Murray bowed out of the Australian Open on Monday for potentially the last time after saying his hip pain was too much too bear.

Earlier he had declared he would call it a day on his storied career after Wimbledon if he got that far.

“Look, I’m happy to be back,” said the 40-year-old Bryan. “I got a metal hip. There was no guarantees I was going to make it back.

“Going in to get a metal hip implant, there’s no one that’s come back from that in tennis. I’m happy it’s feeling good.”

Bryan said Murray, 31, had explored every conceivable avenue trying to find a solution to his chronic hip pain.

“I just represent an option for him,” he said. “That guy does everything you can possibly do as far as training and rehab.

“He’s talked to a million specialists. But I’m really the only guy to be playing on tour with a metal hip.”

An emotional Murray opened up about the personal agony of his battered right hip after losing an epic Australian Open five-setter to Roberto Bautista Agut two days earlier.

The three-time Grand Slam champion said he hates even simple things like walking his dogs because the pain is so bad.

Full metal packet 

Murray faces a heart-wrenching dilemma — battle on through the pain for an emotional farewell at Wimbledon or undergo major surgery in the next week or so knowing it may mean he can never play tennis again.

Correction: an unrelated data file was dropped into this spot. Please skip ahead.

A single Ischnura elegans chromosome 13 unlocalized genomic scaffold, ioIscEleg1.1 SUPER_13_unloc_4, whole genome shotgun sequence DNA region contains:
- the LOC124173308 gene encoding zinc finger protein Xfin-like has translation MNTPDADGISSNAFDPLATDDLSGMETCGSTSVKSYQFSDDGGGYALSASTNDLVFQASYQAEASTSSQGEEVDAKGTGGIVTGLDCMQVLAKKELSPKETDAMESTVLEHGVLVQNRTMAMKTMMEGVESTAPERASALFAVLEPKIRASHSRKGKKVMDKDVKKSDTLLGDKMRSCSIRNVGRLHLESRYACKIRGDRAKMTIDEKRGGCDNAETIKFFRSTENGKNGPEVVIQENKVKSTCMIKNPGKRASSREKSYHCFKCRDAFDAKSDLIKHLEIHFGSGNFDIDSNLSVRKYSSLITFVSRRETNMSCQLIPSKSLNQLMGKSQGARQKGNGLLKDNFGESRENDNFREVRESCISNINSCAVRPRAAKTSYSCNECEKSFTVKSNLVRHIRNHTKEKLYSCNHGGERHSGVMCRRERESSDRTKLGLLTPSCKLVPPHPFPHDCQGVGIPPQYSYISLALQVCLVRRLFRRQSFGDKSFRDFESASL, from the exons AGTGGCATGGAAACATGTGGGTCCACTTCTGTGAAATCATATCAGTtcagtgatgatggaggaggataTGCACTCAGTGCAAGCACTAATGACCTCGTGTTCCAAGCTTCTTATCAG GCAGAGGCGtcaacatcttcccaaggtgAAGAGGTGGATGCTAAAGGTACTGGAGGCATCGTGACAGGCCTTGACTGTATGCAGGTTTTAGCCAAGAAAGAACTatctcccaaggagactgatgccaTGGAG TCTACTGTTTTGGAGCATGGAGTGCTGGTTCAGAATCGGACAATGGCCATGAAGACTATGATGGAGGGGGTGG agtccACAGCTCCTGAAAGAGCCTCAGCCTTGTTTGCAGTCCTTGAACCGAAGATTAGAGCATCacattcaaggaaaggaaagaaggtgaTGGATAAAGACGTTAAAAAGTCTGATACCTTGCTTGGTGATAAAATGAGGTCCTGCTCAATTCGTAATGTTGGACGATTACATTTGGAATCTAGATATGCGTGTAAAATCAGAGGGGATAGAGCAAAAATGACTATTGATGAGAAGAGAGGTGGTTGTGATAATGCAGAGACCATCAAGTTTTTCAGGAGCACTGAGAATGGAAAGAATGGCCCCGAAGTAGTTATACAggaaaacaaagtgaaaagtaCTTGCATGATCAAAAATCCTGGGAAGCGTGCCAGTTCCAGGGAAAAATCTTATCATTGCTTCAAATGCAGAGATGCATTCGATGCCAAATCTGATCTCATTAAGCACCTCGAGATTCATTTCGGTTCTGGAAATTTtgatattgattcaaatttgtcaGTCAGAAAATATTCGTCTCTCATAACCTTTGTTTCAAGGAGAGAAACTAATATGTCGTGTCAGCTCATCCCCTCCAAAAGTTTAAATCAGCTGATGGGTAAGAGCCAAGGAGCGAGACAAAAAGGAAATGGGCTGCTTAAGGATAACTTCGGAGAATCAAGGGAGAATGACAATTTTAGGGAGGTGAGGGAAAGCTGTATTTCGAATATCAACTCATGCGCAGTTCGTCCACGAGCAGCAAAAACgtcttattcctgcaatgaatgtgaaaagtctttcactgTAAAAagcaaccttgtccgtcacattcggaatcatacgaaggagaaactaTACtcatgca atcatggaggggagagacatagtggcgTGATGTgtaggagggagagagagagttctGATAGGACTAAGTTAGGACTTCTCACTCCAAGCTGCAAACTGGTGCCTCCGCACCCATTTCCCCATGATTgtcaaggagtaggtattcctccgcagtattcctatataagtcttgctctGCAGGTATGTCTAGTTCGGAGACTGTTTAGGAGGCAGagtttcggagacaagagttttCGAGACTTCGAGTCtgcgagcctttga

Bryan gave his view of what Murray might expect under the scalpel and rehab.

“It’s called a hip resurfacing with an artificial implant,” explained Bryan. “It’s a full replacement. Has the bar that goes all the way down the femur.

“I was on crutches a couple days later. I was at the US Open (in September) three weeks after surgery with a cane.

“We started our training December 5 hitting some balls pretty hard, playing some sets,” he revealed.

“Look, I’m showing that it can be done in doubles, but no one’s ever come back with this surgery on the singles court,” cautioned the holder of a record 16 Grand Slam men’s doubles titles alongside brother Mike.

“I think he’s going to have the surgery. He’s probably going to just rehab it as best he can. If he sees there’s a chance to come back, you know…

“I personally think he can do it. But, you know, there’s no evidence that it’s possible in tennis. I mean, so much wear and tear. But I think he could do it.”

AFP